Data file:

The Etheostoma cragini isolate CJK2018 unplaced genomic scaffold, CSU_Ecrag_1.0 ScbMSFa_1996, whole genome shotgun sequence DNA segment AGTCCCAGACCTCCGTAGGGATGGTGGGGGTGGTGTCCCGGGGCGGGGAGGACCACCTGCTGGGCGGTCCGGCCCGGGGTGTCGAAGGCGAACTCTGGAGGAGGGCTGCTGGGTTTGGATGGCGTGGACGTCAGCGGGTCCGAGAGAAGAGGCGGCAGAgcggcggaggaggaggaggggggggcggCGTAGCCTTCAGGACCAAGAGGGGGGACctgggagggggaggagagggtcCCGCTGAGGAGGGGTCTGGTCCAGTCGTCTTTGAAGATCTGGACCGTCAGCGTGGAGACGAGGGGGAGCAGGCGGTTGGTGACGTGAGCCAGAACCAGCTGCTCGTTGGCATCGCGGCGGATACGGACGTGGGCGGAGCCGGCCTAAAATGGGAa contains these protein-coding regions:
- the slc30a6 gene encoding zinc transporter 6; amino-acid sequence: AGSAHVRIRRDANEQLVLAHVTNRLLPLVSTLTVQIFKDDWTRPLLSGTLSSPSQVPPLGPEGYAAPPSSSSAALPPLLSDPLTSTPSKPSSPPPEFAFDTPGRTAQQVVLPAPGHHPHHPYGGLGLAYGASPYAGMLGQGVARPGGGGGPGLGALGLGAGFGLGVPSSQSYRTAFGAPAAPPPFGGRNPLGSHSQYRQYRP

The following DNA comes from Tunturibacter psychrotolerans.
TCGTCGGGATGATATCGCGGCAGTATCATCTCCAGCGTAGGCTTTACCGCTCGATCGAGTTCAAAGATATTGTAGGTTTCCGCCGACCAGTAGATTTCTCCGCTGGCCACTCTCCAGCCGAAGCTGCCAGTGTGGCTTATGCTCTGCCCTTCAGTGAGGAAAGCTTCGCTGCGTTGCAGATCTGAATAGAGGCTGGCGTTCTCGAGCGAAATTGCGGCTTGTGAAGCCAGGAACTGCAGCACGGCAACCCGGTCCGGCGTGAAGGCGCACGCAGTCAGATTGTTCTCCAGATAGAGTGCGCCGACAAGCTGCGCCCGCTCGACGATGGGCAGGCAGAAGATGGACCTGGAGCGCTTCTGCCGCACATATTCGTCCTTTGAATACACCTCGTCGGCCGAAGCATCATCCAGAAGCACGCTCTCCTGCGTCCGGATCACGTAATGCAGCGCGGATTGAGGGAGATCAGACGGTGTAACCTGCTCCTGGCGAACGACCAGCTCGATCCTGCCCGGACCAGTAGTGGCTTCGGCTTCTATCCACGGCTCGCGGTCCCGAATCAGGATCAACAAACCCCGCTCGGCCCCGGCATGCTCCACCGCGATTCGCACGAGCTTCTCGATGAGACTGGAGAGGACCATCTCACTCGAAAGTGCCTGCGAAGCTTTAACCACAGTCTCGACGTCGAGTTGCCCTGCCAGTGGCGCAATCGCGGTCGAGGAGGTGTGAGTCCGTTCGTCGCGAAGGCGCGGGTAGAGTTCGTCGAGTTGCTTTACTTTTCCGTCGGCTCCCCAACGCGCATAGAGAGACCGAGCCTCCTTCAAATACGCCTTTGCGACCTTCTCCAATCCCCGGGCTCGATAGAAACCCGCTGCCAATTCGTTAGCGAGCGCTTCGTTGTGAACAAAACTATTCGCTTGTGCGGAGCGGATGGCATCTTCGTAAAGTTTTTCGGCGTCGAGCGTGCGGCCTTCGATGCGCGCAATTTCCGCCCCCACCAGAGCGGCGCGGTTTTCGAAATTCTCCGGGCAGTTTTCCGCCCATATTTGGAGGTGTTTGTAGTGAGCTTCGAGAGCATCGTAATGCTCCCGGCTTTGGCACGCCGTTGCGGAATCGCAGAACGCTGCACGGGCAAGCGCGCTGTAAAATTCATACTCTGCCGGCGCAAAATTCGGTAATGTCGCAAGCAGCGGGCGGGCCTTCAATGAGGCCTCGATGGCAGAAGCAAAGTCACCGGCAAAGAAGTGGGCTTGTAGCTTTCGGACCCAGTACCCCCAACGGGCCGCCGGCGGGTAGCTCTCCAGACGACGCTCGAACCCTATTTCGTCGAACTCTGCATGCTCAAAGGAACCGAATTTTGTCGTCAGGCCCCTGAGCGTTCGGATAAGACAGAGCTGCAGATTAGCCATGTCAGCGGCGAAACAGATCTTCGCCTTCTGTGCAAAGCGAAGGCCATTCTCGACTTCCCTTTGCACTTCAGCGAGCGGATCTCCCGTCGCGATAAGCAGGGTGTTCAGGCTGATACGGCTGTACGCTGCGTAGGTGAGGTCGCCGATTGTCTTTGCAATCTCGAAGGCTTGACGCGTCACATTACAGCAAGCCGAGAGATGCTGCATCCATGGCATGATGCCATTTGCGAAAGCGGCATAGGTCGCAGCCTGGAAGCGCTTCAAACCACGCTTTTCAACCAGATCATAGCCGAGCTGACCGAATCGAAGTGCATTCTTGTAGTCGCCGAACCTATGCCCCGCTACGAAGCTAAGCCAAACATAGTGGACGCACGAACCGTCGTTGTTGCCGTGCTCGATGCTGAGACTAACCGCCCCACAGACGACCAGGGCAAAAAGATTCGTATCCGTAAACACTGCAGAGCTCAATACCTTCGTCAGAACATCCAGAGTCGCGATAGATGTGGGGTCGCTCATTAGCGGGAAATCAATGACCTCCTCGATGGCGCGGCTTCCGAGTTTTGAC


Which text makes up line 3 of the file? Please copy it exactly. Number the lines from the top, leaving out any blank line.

The following DNA comes from Tunturibacter psychrotolerans.